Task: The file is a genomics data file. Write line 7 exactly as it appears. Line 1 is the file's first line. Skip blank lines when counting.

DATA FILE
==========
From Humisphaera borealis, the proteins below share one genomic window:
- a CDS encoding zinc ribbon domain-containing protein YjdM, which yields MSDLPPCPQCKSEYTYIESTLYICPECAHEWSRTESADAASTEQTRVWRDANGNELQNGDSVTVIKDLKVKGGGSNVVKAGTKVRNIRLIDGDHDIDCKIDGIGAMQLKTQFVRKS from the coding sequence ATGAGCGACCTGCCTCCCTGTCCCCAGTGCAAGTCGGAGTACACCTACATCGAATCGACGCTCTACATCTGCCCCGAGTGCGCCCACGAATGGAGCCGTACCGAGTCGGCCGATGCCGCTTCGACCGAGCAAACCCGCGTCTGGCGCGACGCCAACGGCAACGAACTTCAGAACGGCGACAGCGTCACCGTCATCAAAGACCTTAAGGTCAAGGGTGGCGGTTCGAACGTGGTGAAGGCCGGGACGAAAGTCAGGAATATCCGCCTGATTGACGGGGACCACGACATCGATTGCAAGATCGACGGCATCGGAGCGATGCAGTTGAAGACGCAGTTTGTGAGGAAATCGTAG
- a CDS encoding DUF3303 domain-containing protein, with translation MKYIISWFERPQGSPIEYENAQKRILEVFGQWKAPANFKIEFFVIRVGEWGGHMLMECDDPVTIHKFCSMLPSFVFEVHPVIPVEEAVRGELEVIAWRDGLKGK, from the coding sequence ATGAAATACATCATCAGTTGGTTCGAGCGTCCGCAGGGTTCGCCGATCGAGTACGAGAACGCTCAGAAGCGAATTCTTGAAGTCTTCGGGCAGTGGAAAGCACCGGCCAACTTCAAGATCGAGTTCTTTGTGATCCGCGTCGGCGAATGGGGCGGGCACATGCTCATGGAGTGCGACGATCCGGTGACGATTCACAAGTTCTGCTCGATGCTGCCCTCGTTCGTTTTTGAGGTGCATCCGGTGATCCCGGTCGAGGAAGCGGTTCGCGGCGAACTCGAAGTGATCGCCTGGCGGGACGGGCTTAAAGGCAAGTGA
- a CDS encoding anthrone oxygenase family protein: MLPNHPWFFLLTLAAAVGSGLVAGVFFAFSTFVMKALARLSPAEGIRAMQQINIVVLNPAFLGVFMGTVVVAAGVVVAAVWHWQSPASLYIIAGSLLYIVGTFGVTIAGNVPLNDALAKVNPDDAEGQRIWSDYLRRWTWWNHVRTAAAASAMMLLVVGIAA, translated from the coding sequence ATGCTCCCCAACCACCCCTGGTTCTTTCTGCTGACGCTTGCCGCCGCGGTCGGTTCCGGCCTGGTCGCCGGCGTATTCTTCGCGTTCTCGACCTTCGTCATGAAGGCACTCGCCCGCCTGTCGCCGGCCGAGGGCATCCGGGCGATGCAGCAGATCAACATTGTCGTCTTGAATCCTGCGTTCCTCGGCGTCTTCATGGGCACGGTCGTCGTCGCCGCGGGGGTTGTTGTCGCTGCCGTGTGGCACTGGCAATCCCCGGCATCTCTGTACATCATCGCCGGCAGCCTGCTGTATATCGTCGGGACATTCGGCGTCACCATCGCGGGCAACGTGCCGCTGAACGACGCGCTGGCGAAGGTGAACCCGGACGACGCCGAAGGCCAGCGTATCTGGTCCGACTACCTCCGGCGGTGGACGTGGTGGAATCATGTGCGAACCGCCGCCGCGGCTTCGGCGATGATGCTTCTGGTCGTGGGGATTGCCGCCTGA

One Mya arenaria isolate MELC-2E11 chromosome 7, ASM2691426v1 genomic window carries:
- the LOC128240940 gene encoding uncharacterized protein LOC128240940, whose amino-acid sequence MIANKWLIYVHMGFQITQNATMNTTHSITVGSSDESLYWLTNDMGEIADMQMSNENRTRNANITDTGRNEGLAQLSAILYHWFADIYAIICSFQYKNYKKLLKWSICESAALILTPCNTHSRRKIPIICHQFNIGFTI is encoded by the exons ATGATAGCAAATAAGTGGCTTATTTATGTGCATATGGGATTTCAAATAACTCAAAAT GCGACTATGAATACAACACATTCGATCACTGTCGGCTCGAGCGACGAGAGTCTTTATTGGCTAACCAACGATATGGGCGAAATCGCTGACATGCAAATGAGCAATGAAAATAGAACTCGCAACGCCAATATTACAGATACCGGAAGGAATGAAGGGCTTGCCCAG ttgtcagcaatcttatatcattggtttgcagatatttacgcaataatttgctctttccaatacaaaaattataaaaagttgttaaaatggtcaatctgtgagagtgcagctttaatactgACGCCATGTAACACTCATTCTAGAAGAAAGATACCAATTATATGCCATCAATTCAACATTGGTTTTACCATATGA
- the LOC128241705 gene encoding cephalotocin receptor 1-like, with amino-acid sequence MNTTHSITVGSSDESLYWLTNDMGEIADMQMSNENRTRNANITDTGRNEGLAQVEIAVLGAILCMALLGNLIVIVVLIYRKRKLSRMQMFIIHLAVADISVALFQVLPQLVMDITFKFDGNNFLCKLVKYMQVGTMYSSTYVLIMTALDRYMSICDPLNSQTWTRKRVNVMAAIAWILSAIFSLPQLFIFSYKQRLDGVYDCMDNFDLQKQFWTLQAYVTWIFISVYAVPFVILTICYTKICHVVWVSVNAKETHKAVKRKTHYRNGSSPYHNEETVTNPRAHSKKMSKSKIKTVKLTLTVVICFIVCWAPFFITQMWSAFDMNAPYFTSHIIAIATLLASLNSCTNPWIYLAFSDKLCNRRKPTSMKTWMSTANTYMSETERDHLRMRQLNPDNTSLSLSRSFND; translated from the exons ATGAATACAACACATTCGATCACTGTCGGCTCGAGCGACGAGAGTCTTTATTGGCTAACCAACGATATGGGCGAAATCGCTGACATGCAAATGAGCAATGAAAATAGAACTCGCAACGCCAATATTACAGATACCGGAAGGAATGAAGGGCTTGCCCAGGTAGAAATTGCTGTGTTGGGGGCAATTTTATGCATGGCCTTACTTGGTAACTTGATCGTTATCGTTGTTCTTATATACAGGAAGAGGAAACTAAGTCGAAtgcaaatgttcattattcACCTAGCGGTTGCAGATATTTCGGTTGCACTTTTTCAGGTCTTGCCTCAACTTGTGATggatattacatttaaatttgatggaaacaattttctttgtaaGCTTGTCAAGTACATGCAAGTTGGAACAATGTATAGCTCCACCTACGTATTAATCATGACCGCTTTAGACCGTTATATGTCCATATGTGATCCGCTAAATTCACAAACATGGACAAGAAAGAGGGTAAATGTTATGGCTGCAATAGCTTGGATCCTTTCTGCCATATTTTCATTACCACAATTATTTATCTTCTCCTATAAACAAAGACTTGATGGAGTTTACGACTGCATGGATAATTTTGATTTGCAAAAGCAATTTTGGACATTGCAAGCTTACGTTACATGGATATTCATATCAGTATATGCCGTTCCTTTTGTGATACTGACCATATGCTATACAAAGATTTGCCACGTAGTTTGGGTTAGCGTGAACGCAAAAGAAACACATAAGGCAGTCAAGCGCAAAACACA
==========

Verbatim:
- the LOC128241705 gene encoding cephalotocin receptor 1-like, with amino-acid sequence MNTTHSITVGSSDESLYWLTNDMGEIADMQMSNENRTRNANITDTGRNEGLAQVEIAVLGAILCMALLGNLIVIVVLIYRKRKLSRMQMFIIHLAVADISVALFQVLPQLVMDITFKFDGNNFLCKLVKYMQVGTMYSSTYVLIMTALDRYMSICDPLNSQTWTRKRVNVMAAIAWILSAIFSLPQLFIFSYKQRLDGVYDCMDNFDLQKQFWTLQAYVTWIFISVYAVPFVILTICYTKICHVVWVSVNAKETHKAVKRKTHYRNGSSPYHNEETVTNPRAHSKKMSKSKIKTVKLTLTVVICFIVCWAPFFITQMWSAFDMNAPYFTSHIIAIATLLASLNSCTNPWIYLAFSDKLCNRRKPTSMKTWMSTANTYMSETERDHLRMRQLNPDNTSLSLSRSFND; translated from the exons ATGAATACAACACATTCGATCACTGTCGGCTCGAGCGACGAGAGTCTTTATTGGCTAACCAACGATATGGGCGAAATCGCTGACATGCAAATGAGCAATGAAAATAGAACTCGCAACGCCAATATTACAGATACCGGAAGGAATGAAGGGCTTGCCCAGGTAGAAATTGCTGTGTTGGGGGCAATTTTATGCATGGCCTTACTTGGTAACTTGATCGTTATCGTTGTTCTTATATACAGGAAGAGGAAACTAAGTCGAAtgcaaatgttcattattcACCTAGCGGTTGCAGATATTTCGGTTGCACTTTTTCAGGTCTTGCCTCAACTTGTGATggatattacatttaaatttgatggaaacaattttctttgtaaGCTTGTCAAGTACATGCAAGTTGGAACAATGTATAGCTCCACCTACGTATTAATCATGACCGCTTTAGACCGTTATATGTCCATATGTGATCCGCTAAATTCACAAACATGGACAAGAAAGAGGGTAAATGTTATGGCTGCAATAGCTTGGATCCTTTCTGCCATATTTTCATTACCACAATTATTTATCTTCTCCTATAAACAAAGACTTGATGGAGTTTACGACTGCATGGATAATTTTGATTTGCAAAAGCAATTTTGGACATTGCAAGCTTACGTTACATGGATATTCATATCAGTATATGCCGTTCCTTTTGTGATACTGACCATATGCTATACAAAGATTTGCCACGTAGTTTGGGTTAGCGTGAACGCAAAAGAAACACATAAGGCAGTCAAGCGCAAAACACA